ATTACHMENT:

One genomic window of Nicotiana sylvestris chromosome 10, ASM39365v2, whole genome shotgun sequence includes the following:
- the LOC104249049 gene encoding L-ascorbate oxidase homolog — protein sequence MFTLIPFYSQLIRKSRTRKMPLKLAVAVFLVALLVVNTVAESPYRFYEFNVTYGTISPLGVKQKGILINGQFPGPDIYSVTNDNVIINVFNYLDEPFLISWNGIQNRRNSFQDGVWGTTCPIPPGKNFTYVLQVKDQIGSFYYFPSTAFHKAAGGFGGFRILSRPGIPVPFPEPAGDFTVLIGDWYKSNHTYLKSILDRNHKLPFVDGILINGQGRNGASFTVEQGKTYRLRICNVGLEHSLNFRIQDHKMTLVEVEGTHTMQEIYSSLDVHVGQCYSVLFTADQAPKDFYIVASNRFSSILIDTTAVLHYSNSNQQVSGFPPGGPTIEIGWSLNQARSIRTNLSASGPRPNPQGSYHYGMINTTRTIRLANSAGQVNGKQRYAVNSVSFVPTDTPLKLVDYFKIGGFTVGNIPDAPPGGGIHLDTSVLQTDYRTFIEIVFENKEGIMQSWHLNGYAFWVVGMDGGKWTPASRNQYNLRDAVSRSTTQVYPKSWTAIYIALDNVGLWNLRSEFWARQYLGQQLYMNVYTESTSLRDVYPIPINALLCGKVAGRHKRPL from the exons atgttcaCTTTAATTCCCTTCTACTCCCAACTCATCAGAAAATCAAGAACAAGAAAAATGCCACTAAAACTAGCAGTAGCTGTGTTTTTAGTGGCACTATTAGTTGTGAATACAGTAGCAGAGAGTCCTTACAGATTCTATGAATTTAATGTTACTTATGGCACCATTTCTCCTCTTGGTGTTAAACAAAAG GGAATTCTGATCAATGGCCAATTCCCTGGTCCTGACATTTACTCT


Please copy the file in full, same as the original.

One genomic window of Nicotiana sylvestris chromosome 10, ASM39365v2, whole genome shotgun sequence includes the following:
- the LOC104249049 gene encoding L-ascorbate oxidase homolog — protein sequence MFTLIPFYSQLIRKSRTRKMPLKLAVAVFLVALLVVNTVAESPYRFYEFNVTYGTISPLGVKQKGILINGQFPGPDIYSVTNDNVIINVFNYLDEPFLISWNGIQNRRNSFQDGVWGTTCPIPPGKNFTYVLQVKDQIGSFYYFPSTAFHKAAGGFGGFRILSRPGIPVPFPEPAGDFTVLIGDWYKSNHTYLKSILDRNHKLPFVDGILINGQGRNGASFTVEQGKTYRLRICNVGLEHSLNFRIQDHKMTLVEVEGTHTMQEIYSSLDVHVGQCYSVLFTADQAPKDFYIVASNRFSSILIDTTAVLHYSNSNQQVSGFPPGGPTIEIGWSLNQARSIRTNLSASGPRPNPQGSYHYGMINTTRTIRLANSAGQVNGKQRYAVNSVSFVPTDTPLKLVDYFKIGGFTVGNIPDAPPGGGIHLDTSVLQTDYRTFIEIVFENKEGIMQSWHLNGYAFWVVGMDGGKWTPASRNQYNLRDAVSRSTTQVYPKSWTAIYIALDNVGLWNLRSEFWARQYLGQQLYMNVYTESTSLRDVYPIPINALLCGKVAGRHKRPL from the exons atgttcaCTTTAATTCCCTTCTACTCCCAACTCATCAGAAAATCAAGAACAAGAAAAATGCCACTAAAACTAGCAGTAGCTGTGTTTTTAGTGGCACTATTAGTTGTGAATACAGTAGCAGAGAGTCCTTACAGATTCTATGAATTTAATGTTACTTATGGCACCATTTCTCCTCTTGGTGTTAAACAAAAG GGAATTCTGATCAATGGCCAATTCCCTGGTCCTGACATTTACTCT